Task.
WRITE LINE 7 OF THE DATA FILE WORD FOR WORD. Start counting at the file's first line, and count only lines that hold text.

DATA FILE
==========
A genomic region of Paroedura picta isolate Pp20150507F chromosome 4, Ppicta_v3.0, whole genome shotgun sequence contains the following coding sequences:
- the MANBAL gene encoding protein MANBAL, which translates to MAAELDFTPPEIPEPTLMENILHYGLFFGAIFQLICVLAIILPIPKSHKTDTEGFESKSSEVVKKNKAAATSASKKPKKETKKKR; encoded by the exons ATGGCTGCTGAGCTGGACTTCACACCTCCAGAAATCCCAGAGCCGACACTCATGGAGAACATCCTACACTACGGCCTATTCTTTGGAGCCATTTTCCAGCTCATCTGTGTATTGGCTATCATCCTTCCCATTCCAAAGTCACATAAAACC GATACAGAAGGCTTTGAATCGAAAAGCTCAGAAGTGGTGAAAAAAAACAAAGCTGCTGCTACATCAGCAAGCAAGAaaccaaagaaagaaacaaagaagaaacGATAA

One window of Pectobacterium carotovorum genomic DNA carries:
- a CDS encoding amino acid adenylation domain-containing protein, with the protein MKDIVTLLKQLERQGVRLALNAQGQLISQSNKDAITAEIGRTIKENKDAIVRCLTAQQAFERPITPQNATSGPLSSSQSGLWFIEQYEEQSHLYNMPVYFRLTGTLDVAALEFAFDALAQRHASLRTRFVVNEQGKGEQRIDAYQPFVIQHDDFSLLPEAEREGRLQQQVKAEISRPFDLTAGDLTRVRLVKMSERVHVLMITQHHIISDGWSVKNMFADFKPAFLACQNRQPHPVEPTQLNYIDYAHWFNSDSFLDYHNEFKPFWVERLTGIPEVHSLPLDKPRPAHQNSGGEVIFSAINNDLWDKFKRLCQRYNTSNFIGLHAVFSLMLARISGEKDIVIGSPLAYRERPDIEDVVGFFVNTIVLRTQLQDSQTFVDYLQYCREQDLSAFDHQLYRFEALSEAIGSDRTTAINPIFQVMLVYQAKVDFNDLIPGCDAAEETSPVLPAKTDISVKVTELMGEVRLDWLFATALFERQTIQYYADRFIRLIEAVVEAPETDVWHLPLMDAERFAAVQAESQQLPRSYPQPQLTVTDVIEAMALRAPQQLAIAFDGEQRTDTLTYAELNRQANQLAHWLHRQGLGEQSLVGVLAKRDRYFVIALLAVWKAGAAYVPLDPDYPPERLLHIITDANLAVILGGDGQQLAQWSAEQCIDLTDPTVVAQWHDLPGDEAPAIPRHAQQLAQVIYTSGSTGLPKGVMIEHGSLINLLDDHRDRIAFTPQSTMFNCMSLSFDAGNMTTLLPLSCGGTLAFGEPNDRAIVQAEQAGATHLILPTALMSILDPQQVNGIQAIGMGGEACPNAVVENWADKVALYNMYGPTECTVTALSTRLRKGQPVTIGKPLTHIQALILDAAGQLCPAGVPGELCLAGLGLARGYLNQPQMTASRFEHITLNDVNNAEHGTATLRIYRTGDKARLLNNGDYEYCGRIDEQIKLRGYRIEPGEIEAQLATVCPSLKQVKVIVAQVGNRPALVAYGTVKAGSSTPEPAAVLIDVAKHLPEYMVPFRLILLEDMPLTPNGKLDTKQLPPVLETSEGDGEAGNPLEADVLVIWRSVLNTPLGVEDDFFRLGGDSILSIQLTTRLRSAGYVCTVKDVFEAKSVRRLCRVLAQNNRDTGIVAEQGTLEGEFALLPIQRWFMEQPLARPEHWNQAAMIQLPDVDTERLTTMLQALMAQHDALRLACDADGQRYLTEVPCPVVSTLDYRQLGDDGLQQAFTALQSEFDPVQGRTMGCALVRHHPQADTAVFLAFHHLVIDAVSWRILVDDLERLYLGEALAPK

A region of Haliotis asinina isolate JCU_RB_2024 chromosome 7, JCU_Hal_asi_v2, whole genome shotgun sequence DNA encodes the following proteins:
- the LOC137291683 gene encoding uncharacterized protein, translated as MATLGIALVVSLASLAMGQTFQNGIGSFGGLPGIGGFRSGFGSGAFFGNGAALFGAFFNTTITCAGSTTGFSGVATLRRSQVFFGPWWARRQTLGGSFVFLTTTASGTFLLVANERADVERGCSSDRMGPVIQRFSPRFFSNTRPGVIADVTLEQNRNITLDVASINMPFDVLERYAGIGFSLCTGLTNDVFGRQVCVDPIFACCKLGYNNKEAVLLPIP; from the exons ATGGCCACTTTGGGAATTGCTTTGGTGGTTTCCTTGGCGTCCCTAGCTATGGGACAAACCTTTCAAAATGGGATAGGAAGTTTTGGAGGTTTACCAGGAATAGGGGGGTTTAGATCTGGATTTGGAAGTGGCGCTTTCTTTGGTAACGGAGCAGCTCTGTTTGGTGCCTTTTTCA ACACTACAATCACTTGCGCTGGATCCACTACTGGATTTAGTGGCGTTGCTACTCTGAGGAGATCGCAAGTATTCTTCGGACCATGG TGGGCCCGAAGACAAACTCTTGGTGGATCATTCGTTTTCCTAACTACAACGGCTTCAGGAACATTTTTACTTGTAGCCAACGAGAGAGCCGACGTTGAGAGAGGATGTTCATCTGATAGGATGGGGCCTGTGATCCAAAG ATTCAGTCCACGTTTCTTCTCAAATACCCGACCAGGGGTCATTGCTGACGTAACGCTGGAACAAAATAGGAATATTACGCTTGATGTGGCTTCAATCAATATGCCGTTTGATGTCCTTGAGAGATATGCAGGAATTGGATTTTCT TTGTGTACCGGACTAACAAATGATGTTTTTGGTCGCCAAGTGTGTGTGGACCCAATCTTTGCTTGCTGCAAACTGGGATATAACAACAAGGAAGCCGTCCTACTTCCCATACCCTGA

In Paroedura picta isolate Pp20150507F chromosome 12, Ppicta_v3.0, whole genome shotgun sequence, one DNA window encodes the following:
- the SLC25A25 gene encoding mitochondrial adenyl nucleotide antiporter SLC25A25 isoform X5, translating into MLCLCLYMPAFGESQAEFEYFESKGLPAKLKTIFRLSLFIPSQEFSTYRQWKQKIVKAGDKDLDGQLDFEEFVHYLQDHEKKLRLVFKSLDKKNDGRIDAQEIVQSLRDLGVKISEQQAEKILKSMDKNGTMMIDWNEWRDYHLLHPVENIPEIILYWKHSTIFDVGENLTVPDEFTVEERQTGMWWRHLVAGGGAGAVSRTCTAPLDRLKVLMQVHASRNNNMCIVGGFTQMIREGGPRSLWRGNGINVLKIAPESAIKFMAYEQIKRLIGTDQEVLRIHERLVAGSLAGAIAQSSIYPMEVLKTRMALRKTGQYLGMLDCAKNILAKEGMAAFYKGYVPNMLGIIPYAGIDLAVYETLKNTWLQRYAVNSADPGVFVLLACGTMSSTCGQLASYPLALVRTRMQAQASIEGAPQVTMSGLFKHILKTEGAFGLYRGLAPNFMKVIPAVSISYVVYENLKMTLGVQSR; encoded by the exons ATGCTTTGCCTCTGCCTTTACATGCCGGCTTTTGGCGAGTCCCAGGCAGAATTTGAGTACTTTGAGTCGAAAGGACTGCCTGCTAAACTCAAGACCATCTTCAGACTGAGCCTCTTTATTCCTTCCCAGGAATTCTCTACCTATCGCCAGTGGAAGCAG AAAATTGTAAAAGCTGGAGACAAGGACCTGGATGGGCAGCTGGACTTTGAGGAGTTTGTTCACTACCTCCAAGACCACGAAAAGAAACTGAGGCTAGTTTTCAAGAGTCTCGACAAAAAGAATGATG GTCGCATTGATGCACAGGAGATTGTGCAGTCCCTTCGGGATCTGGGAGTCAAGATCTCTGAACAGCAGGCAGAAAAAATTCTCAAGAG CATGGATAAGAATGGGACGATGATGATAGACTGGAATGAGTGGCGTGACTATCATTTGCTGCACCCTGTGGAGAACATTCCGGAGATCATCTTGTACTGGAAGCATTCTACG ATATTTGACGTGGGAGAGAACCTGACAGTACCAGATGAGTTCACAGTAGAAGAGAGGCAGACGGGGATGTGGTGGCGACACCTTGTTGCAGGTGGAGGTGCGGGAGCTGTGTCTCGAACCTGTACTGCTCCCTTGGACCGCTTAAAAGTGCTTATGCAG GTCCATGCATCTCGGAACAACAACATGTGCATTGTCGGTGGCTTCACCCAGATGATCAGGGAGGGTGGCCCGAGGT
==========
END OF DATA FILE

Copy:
In Paroedura picta isolate Pp20150507F chromosome 12, Ppicta_v3.0, whole genome shotgun sequence, one DNA window encodes the following: